• Kate Markovitz

Direct Sales, MLM, Pyramid Scheme + Beautycounter Opportunity: Honest Thoughts from a Consultant

Updated: Feb 27, 2021

I want to review the Beautycounter business opportunity from the inside.

I've seen a couple of reviews that are sharing their perspective from the outside. They are quick to make assumptions. I question how much they can know if they haven't engaged with the company directly (just as I cannot speak to other MLM companies that I have not been apart of... HOWEVER, I do have years of experience from the inside of other direct sales brands).

I also cannot take reviews seriously when they can't even spell the company name correctly. I've seen Beauty Counter, BeautyCounter, and more. Drives me a little crazy - I'm a Type 1 Enneagram if that means anything to you. ;) For the record, it's Beautycounter - one word, one capital.

Beautycounter: A disruptive safer skincare & beauty brand focused on 3 pillars: education, formulation, and advocacy.

Gregg Renfrew (CEO + Founder) set out to change the lucrative and secretive beauty industry. She wanted it to be powered by people (an independent base of consultants) and commerce (safer products) to create change quickly.

At first, Gregg also has a negative bias towards MLM, until she also looked at the model and thought "we can do this better, too."

Thus far, her methods have been effective as Beautycounter was the #1 Trending Beauty Brand in 2018, Most Innovative Company from Fast Company and Women Wear Daily's Best Performing Brand - Small Cap. These awards are in addition to being a certified B Corporation since it's launch in 2013.

If you think I'm going to give a glowing review just because I'm a consultant, please keep reading. It's important for me to be honest. There's much I love about this business and job, but like any position, I have some hang-ups and cons to share.


  • Beautycounter's Model

  • Multi-Level Marketing: Pros + Cons

  • Pyramid Scheme Discussion

  • Beautycounter Specifics: Compensation, Income, Cost, Inventory, Incentives, Training, Pros/Cons, etc.

What is Beautycounter's model?

Beautycounter's model is called direct retail, direct sales, or to direct-to-consumer (I've heard/seen all 3 mentioned). What does this mean?

You can shop with Beautycounter via multiple channels.

  • e-Commerce (online) - with a consultant or without a consultant

  • Friends & Family - consultant base

  • Retail storefronts (New York City, Denver + pop-up shops in Nantucket and other cities throughout the year) - credit to a consultant or without a consultant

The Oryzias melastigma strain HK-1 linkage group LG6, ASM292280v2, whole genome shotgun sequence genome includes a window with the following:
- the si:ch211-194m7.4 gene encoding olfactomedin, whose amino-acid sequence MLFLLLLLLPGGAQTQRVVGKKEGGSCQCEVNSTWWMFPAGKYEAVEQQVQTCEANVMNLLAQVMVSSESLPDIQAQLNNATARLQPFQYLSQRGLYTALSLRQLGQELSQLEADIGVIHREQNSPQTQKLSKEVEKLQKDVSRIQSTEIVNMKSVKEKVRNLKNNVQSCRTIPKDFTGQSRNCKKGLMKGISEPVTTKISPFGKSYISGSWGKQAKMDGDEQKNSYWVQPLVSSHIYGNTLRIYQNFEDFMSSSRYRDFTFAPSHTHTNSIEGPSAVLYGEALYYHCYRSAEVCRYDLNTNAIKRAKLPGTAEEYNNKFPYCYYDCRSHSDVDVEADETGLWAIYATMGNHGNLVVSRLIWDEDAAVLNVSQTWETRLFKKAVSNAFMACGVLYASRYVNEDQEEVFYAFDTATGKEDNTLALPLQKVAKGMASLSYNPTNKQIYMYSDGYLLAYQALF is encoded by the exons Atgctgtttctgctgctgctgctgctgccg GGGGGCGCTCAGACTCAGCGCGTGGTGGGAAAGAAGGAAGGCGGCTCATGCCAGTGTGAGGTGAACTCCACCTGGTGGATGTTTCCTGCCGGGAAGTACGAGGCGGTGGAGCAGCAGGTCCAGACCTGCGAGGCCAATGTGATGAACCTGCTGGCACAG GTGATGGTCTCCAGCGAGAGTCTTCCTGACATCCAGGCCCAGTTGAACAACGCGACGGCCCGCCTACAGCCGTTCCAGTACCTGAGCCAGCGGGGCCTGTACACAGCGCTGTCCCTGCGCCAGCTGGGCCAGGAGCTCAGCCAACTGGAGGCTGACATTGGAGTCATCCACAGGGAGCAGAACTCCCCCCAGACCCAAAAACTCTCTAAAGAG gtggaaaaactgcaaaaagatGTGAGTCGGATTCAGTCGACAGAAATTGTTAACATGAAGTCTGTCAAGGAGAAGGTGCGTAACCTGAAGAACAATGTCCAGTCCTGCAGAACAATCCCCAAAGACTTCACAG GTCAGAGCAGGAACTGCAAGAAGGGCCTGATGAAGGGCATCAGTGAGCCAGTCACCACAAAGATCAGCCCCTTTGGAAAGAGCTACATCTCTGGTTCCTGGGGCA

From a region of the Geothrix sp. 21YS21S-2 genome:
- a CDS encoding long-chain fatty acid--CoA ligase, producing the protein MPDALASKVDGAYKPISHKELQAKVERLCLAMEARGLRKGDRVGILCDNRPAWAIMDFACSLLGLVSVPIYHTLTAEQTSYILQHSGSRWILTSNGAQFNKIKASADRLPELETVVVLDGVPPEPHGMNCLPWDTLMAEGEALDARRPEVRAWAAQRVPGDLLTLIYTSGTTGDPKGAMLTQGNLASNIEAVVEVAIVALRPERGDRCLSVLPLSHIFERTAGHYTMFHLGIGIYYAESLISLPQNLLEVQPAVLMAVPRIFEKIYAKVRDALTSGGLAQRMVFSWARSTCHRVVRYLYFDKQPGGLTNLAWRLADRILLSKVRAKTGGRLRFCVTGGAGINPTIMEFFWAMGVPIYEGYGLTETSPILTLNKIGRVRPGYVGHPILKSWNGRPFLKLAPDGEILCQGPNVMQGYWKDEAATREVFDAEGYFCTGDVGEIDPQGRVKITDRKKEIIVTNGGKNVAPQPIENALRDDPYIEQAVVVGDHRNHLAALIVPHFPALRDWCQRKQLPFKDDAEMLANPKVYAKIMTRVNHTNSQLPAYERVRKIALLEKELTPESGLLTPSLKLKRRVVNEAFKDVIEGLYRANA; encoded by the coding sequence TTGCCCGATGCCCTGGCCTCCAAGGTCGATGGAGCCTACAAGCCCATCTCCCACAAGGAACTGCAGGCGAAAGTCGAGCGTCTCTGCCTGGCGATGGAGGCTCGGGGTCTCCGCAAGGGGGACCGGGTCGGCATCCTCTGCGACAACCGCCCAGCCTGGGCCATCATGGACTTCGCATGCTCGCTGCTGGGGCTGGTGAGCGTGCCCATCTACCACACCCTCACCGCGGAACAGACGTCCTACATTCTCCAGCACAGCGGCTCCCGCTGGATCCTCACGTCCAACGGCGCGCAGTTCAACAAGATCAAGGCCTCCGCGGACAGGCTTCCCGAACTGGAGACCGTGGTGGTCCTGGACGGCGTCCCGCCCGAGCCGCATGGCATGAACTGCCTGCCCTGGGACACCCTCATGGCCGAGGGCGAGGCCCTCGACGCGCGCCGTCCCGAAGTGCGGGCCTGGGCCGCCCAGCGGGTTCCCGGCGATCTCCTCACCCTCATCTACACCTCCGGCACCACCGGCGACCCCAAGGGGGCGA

• Limited time Partnerships (Sephora, Target, J Crew, etc)

Is Beautycounter a Multi-Level Marketing Company?

Multi-level marketing is defined as "A sales system under which the salesperson receives a commission on his or her own sales and a smaller commission on the sales from each person he or she recruits to become a salesperson."

By this basic definition, the Consultant field of Beautycounter could be described as an MLM set-up. I receive 25-35% commission on orders from direct customers and 5-9% (or 0%) on team members in my downline. I do not receive a salary.

Pros and Cons of MLM-style


  • What you put in, you get out (with a good compensation plan).

You are in charge of your potential with this style of company. It may not suit people who are not going to stick to goals or push themselves (though you could ask your mentor for help), it's great for a self-motivated and hard-working individual. Many promise "the sky's the limit," and while that may be true in some regard, it will take a lot of work to get there. There is no such thing as a free lunch (see I was listening in Economics).

  • Freedom.

No punching the clock. No set work hours (unless you create them). This was huge for me. I need freedom in my job to accommodate my creative mind - I can work different aspects of this business based on my energy. This was also a PERFECT solution for me as I raise our daughter. I can be home but still, fit in work (which I wanted to do) in pockets of time! In general, I think MLM-style are perfect opportunities for moms who still want to have a job.

  • Flexibility.

If you want to ramp up your business and earn more one month, you can! If you need to take a breather and have something personal going on, you can take a step back for a month. Ultimately, no one can do your business but you (for better or worse!) During 2020-2021, I've had months of great growth and months of taking steps back to focus on our family (selling, moving, renovating, etc) and honestly pandemic burnout. I was still able to have my best year yet, despite the fluctuations in work hours, and I feel grateful for the work I put in years prior.

  • Discount on products.

In most companies that implement this system, consultants enjoy a discount on the company's products. While this is not always the case, the majority of people who sign up for this are doing so because they enjoy the products and want to shop with a discount on what they are already using.

  • Choose your mentor & coworkers.

THIS IS VERY IMPORTANT. I chose my mentor because she is an entrepreneur, she's grown successful businesses, she understands how to do this work. I have women on my team who are similar to me - we all get along wonderfully. Not to mention the extended group of women I've come to know and admire. Total community over competition mindset.

Your team and mentor could just as easily be a con. If you sign up with the wrong mentor who pressures you or makes you feel like you have to spend more money than you are comfortable with or you fall into a negative crowd, this would miserable. However, YOU are in total control of this. Choose someone you want to learn from and a team that inspires you. And please, don't blame the industry if you make the wrong choice.